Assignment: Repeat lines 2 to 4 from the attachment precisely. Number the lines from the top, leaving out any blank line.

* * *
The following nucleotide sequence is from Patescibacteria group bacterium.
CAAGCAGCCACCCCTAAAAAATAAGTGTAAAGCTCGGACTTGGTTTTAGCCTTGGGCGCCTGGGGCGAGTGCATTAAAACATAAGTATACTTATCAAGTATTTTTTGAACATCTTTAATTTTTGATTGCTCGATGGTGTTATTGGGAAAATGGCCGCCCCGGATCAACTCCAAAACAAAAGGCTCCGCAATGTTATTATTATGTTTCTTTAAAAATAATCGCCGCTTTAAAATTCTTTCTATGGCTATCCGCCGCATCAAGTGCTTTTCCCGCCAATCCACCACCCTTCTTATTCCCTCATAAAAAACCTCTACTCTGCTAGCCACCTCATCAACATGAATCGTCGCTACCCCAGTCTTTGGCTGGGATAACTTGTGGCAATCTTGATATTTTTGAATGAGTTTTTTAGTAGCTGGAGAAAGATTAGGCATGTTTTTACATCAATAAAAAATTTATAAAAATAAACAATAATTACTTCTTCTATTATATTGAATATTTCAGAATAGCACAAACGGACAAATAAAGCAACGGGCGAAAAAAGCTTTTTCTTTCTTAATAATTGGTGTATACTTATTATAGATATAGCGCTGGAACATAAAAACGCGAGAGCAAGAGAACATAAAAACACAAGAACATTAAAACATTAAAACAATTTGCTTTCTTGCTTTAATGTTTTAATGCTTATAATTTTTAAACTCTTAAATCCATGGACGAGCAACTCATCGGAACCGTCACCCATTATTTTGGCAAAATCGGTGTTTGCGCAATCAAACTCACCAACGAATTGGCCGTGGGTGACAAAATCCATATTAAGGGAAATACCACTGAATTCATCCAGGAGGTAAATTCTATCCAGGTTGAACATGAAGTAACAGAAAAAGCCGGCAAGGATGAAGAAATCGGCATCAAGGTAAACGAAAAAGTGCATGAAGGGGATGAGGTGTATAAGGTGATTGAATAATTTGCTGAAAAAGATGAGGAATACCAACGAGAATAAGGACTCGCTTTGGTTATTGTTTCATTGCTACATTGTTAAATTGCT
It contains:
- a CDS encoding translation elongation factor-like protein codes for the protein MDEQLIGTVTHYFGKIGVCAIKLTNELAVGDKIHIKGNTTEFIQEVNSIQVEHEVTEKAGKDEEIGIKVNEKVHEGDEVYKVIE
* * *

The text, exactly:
CAAGCAGCCACCCCTAAAAAATAAGTGTAAAGCTCGGACTTGGTTTTAGCCTTGGGCGCCTGGGGCGAGTGCATTAAAACATAAGTATACTTATCAAGTATTTTTTGAACATCTTTAATTTTTGATTGCTCGATGGTGTTATTGGGAAAATGGCCGCCCCGGATCAACTCCAAAACAAAAGGCTCCGCAATGTTATTATTATGTTTCTTTAAAAATAATCGCCGCTTTAAAATTCTTTCTATGGCTATCCGCCGCATCAAGTGCTTTTCCCGCCAATCCACCACCCTTCTTATTCCCTCATAAAAAACCTCTACTCTGCTAGCCACCTCATCAACATGAATCGTCGCTACCCCAGTCTTTGGCTGGGATAACTTGTGGCAATCTTGATATTTTTGAATGAGTTTTTTAGTAGCTGGAGAAAGATTAGGCATGTTTTTACATCAATAAAAAATTTATAAAAATAAACAATAATTACTTCTTCTATTATATTGAATATTTCAGAATAGCACAAACGGACAAATAAAGCAACGGGCGAAAAAAGCTTTTTCTTTCTTAATAATTGGTGTATACTTATTATAGATATAGCGCTGGAACATAAAAACGCGAGAGCAAGAGAACATAAAAACACAAGAACATTAAAACATTAAAACAATTTGCTTTCTTGCTTTAATGTTTTAATGCTTATAATTTTTAAACTCTTAAATCCATGGACGAGCAACTCATCGGAACCGTCACCCATTATTTTGGCAAAATCGGTGTTTGCGCAATCAAACTCACCAACGAATTGGCCGTGGGTGACAAAATCCATATTAAGGGAAATACCACTGAATTCATCCAGGAGGTAAATTCTATCCAGGTTGAACATGAAGTAACAGAAAAAGCCGGCAAGGATGAAGAAATCGGCATCAAGGTAAACGAAAAAGTGCATGAAGGGGATGAGGTGTATAAGGTGATTGAATAATTTGCTGAAAAAGATGAGGAATACCAACGAGAATAAGGACTCGCTTTGGTTATTGTTTCATTGCTACATTGTTAAATTGCT
It contains:
- a CDS encoding translation elongation factor-like protein codes for the protein MDEQLIGTVTHYFGKIGVCAIKLTNELAVGDKIHIKGNTTEFIQEVNSIQVEHEVTEKAGKDEEIGIKVNEKVHEGDEVYKVIE